AbstractChelura terebrans is a widely distributed wood boring amphipod belonging to the little studied family Cheluridae. Previous studies have hinted that C. terebrans belongs to a small number of animals capable of degrading lignocellulose without the aid of symbiotic gut microorganisms. This study utilises a broad range of techniques to gain a better understanding of C. terebrans and their ability to digest wood.
Molecular phylogenetic analyses of two Chelurid species largely agree with the current taxonomic organisation of this family. Examination of C. terebrans using scanning electron microscopy has offered a better understanding of their digestive system and revealed, with the exception of robust lateralia, few morphological adaptations to accommodate such an unusual diet. This examination also found no evidence of gut-resident microflora. Furthermore, quantitative real-time PCR confirmed the absence of any substantial resident symbiotic extra- or intracellular bacteria in the digestive tract by revealing very low levels of bacterial 16S gene sequences in comparison to the symbiont-containing isopod Porcellio scaber.
Despite finding no evidence for resident symbiont gut-microflora, in-gel and in vitro enzymatic assays using extracts isolated from the hepatopancreas suggests that C. terebrans possesses a considerable repertoire of endogenous enzymatic capabilities useful for the digestion of wood, including mannosidase, β-glucosidase and β-xylosidase, endo-1, 4-β-glucanase and endo-1, 4-β-xylanase, with extracts also possessing mono- and diphenol oxidase activity. Furthermore, mass spectrometry analysis on gel regions presenting high mono- and diphenol oxidase activity detected several proteins belonging to the glycosyl hydrolase family and haemocyanins.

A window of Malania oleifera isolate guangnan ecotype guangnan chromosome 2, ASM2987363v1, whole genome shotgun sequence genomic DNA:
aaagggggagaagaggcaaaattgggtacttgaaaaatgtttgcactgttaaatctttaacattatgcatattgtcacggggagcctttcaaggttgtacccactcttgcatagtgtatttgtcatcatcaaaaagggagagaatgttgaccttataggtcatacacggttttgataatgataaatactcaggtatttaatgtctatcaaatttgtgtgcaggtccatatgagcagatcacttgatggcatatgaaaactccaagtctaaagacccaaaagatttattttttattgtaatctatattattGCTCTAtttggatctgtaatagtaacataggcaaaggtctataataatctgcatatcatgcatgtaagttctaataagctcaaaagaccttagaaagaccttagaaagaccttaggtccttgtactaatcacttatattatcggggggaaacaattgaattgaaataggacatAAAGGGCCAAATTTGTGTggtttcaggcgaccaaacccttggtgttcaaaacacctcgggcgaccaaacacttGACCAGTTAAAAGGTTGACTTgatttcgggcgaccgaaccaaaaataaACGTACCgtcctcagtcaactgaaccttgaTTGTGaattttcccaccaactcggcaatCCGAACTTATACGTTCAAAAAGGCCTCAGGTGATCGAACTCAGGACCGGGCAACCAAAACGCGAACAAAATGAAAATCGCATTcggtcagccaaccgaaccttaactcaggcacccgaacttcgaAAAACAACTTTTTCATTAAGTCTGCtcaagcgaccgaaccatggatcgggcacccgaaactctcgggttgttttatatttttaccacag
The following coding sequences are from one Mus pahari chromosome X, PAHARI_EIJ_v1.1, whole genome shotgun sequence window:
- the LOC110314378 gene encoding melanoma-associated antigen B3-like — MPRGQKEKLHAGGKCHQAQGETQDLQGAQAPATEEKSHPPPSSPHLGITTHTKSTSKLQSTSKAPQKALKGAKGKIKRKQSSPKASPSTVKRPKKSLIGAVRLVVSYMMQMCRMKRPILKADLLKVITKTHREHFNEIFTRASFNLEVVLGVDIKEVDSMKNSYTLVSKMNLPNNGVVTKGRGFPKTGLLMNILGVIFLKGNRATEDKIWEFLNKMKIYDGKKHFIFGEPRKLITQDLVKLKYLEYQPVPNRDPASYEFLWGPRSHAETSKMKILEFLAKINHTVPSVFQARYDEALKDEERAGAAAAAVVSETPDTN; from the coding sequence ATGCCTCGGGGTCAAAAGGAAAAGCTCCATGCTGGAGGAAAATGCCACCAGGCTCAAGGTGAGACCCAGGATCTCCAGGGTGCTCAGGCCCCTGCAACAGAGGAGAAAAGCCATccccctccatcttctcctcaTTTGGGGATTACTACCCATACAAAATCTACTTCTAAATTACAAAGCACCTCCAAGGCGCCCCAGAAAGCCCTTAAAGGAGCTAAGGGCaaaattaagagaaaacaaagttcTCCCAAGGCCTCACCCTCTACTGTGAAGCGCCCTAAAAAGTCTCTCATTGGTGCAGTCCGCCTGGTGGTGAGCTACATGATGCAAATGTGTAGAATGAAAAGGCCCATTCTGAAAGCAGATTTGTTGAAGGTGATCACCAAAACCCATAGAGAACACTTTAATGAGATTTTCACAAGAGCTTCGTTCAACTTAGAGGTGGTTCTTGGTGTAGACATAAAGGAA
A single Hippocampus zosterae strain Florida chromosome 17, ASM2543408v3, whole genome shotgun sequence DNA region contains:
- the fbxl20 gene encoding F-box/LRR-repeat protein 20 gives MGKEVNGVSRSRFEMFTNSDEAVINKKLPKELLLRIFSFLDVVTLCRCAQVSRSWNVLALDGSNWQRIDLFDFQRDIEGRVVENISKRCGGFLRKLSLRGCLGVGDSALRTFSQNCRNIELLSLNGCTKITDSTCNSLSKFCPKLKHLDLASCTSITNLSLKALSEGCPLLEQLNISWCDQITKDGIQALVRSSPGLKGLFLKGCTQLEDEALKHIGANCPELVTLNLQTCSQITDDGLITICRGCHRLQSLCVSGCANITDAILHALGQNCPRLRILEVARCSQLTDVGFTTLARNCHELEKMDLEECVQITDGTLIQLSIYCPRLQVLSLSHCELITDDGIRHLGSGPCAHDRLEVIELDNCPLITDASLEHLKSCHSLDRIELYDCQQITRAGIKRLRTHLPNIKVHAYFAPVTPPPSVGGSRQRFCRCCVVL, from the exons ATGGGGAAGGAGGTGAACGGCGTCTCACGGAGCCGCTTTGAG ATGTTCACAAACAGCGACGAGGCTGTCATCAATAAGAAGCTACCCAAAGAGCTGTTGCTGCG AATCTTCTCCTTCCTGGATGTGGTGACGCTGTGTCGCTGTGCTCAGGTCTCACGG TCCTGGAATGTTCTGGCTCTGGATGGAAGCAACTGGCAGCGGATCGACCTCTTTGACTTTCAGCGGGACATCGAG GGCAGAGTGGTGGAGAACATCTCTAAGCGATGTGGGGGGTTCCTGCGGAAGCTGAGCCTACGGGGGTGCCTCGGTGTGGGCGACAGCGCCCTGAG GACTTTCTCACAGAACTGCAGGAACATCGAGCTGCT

Two transcriptomic libraries were obtained from the hepatopancreases of C. terebrans fed on a diet of either beech (Fagus sylvatica) or Scots pine (Pinus sylvestris). These data provided sequences and the relative abundances of genes thought to be involved in lignocellulose digestion. In both cases, a significant number of the total ESTs contributed towards contigs corresponding to genes for glycosyl hydrolases and haemocyanins. Furthermore, overall expression of each glycosyl hydrolase suggested variation according to the substrate on which C. terebrans were fed. Comparisons of the relative gene expression seen in the C. terebrans transcriptome with those found in both the wood boring isopod Limnoria quadripunctata and the non boring amphipod Echinogammarus marinus offer insight into the genes important for lignocellulose digestion.
This study represents substantial progress in our understanding of how C. terebrans digests wood and has also opened up new avenues of investigation by revealing C. terebrans as a potential source of novel lignocellulolytic enzymes.
|Date of Award||2013|
|Supervisor||Simon Cragg (Supervisor) & Alex Ford (Supervisor)|